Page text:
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What is a traumatic brain injury and what do the different grades of severity mean?

A "traumatic brain injury" is an injury to the brain that disrupts its function.  The Brain Injury Association of America defines it as "an alteration in brain function, or other evidence of brain pathology caused by an external force".  A "mild" traumatic brain injury involves a brief or no loss of consciousness.  The individual may seem dazed or confused at the time of the injury.  Symptoms may include headache, irritability, sleep disturbance, fatigue, memory issues or depression.  The symptoms may last for days or persist for extended periods.  A "moderate" traumatic brain injury involves a loss of consciousness from a few minutes to a few hours.  The individual may experience confusion which lasts for days to weeks.  Impairments of behavior, cognition and physician abilities may last for months or become permanent.  A "severe" traumatic brain injury typically involves extended periods of unconsciousness lasting days to weeks.  Victims of severe traumatic brain injury may make some recovery, but they typically suffer significant permanent impairments.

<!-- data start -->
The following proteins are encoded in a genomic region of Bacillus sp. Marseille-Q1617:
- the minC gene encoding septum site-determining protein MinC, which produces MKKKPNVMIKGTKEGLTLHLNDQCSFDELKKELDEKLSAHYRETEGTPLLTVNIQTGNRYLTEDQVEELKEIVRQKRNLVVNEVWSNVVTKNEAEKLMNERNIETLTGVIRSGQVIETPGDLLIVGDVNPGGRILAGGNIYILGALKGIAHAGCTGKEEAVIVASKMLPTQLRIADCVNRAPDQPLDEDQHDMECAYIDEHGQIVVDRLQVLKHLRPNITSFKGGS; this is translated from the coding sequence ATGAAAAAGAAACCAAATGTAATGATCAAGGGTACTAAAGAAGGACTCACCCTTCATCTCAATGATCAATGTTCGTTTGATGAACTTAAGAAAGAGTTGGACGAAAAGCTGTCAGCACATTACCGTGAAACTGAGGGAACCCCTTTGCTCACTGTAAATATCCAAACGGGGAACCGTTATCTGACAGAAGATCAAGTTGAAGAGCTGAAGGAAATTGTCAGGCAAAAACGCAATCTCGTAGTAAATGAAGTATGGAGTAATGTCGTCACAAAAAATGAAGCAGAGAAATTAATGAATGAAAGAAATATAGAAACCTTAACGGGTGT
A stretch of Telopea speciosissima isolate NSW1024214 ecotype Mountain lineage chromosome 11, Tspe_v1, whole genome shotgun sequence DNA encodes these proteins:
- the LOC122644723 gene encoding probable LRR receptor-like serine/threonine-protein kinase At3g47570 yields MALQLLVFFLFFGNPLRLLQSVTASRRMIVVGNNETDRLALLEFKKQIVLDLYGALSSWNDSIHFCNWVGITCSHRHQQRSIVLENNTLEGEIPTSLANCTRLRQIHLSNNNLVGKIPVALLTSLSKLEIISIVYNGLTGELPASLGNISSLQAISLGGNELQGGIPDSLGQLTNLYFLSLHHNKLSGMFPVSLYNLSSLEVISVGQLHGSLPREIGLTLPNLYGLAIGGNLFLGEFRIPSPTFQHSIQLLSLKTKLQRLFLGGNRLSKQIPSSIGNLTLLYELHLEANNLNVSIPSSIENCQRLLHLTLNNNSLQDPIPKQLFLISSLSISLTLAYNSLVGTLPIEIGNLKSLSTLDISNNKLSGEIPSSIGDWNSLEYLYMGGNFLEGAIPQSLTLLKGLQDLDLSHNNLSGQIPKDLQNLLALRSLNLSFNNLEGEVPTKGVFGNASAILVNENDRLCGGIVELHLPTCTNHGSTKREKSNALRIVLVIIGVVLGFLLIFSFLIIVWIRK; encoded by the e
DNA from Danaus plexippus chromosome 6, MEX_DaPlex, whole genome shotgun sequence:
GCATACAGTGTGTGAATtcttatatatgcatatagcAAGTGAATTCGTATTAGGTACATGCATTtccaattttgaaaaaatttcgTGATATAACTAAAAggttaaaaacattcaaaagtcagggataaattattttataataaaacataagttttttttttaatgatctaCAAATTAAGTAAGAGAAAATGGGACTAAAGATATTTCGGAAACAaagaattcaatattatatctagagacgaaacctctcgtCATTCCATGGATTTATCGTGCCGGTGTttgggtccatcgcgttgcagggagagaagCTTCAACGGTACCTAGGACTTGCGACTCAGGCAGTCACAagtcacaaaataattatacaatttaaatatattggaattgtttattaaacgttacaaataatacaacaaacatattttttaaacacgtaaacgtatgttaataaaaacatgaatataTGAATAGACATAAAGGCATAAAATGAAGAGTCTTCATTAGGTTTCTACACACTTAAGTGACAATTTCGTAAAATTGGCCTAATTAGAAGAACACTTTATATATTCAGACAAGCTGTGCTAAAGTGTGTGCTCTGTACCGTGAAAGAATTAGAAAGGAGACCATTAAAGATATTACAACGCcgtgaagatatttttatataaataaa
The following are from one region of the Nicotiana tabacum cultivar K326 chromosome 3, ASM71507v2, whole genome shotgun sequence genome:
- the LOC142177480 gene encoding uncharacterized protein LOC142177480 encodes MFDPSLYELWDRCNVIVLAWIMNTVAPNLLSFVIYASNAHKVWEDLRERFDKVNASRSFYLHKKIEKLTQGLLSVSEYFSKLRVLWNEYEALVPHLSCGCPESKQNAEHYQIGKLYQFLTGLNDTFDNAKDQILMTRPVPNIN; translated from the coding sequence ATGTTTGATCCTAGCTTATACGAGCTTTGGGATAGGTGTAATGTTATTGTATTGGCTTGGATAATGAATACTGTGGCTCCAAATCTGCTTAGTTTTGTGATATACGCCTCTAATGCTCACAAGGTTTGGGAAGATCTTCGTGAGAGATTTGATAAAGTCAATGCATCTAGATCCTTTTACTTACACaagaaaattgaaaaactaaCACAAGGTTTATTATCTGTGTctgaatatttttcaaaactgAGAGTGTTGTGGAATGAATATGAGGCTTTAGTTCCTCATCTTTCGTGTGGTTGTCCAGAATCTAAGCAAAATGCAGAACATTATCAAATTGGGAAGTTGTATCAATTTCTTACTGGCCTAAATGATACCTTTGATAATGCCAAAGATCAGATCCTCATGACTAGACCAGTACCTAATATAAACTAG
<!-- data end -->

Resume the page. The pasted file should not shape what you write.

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What do I have to do to prove I have a brain injury?

A traumatic brain injury is a unique type of injury because it is not readily visible. It is not like suffering a broken arm or facial laceration where the injury is immediately apparent. In order to substantiate your brain injury, medical records are the best proof so seek medical care. Medical testing may include CT scans, PET scans and MRI’s. Make sure that the results of these tests are included in your medical records. Once medical records are obtained, medical experts can testify about how the injury was sustained.

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